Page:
Any decision to scrap the fleet of Taipan helicopters early would be made in Australia’s best interests, Defense Secretary Richard Marles said.
Australia is looking at whether multirole helicopters should be scrapped ten years earlier than originally planned.
The French government has an interest in Airbus, the manufacturer of Taipan, and is lobbying the government not to cancel the program.
Mr Marles said his French colleague Sébastien Lecornu raised the issue with him during their meeting in September.
“France is advocating on behalf of their defense industry in a completely respectful manner and you would expect that and it is completely appropriate,” Marles said on Wednesday.
“We’ve been completely clear and candid and honest with the French and they know that, and I think they appreciate that.”
The former Morrison government announced it would scrap the nearly 50 Taipan helicopters and replace them with the American Black Hawks.
Prime Minister Anthony Albanese met French President Emmanuel Macron in July and Australia hopes to host the president later in the year.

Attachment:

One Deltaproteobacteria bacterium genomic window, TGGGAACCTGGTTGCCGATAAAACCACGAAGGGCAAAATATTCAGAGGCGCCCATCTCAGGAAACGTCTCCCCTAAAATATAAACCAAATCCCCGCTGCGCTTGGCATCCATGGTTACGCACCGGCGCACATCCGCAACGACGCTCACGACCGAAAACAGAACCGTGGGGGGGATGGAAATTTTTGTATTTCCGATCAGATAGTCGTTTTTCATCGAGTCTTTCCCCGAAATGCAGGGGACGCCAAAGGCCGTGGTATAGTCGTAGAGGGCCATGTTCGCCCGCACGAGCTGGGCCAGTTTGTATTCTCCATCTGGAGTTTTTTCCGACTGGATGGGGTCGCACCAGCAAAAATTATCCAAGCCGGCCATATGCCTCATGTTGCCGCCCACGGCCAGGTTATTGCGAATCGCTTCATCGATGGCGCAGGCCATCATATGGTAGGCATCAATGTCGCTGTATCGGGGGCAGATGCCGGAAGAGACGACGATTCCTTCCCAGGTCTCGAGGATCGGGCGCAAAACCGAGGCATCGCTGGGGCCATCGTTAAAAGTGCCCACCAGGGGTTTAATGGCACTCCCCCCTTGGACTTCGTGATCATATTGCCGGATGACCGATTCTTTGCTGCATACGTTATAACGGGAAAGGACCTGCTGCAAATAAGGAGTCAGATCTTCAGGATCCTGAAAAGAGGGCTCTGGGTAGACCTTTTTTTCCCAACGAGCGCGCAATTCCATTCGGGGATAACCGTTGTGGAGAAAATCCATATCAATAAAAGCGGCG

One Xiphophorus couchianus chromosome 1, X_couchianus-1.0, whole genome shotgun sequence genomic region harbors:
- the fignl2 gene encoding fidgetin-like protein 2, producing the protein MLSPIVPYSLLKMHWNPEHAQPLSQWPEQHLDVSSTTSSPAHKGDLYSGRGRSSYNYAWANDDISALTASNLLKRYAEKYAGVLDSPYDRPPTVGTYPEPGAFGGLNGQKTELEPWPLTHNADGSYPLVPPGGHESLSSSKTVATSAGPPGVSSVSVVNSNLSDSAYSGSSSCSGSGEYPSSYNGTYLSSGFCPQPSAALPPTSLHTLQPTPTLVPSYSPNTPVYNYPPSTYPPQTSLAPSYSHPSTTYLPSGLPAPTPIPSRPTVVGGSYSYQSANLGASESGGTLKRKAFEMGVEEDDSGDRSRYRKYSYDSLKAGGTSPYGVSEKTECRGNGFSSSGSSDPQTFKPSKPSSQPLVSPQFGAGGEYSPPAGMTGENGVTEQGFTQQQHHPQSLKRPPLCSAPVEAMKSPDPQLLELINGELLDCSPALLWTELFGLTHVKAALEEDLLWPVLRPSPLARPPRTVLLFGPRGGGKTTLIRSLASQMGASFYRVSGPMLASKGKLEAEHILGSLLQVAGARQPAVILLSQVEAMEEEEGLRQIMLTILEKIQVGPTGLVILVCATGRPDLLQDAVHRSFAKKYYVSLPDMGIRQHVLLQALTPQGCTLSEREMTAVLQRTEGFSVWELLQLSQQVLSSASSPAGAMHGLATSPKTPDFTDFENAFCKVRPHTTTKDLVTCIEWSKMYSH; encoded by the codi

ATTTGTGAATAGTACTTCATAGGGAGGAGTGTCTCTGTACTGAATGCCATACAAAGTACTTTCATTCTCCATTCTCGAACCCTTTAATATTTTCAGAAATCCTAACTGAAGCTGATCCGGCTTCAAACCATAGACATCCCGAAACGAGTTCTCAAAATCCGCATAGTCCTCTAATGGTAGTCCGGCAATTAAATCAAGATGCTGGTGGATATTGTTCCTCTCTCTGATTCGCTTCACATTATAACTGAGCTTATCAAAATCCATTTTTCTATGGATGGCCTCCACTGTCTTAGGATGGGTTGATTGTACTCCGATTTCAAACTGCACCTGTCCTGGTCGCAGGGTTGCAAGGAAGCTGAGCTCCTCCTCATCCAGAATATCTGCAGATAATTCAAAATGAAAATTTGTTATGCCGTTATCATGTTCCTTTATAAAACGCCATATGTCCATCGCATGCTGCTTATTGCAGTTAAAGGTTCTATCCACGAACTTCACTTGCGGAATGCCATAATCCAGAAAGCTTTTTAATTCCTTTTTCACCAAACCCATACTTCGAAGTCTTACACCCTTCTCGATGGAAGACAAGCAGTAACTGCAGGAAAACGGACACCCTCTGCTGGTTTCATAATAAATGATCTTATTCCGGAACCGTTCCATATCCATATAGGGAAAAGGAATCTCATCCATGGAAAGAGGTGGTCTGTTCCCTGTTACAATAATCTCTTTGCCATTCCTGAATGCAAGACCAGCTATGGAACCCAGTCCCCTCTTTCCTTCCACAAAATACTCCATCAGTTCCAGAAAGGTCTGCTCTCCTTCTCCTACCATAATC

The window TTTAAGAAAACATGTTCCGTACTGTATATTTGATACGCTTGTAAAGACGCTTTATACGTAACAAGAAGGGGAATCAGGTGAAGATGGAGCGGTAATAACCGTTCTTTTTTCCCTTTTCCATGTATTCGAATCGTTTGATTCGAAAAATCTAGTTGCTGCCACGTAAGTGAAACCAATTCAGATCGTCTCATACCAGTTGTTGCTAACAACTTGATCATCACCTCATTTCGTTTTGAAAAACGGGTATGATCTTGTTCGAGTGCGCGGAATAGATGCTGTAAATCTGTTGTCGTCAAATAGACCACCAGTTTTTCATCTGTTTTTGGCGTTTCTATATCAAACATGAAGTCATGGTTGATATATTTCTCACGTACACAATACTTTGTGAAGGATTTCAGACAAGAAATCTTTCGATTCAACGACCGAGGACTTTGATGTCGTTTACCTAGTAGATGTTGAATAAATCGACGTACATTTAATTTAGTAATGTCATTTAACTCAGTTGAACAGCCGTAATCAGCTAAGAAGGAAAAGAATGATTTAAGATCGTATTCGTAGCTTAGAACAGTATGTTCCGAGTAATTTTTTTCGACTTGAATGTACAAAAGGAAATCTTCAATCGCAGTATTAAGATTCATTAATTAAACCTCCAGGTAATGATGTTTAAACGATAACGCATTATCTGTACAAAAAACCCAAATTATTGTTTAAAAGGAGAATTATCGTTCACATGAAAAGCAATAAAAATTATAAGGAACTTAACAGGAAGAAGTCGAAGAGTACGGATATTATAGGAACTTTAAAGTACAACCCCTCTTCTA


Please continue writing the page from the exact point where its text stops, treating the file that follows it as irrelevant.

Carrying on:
Mr Albanese has said the government is working on a “reset” of relations with France after tensions escalated when Morrison’s government canceled a $90 billion submarine contract.
Mr Marles said he was confident that relations with France were moving forward.
But he said Australia would continue to assess all of its options to ensure they are cost-effective and fit for purpose.
“We have to make sure we have the best possible capacity, but it has to be value for money,” he said.
Mr Marles has embarked on a defense stance review to determine what needs to be done to bridge the capacity gaps until Australia is able to acquire nuclear-powered submarines.
The review will be handed over in March.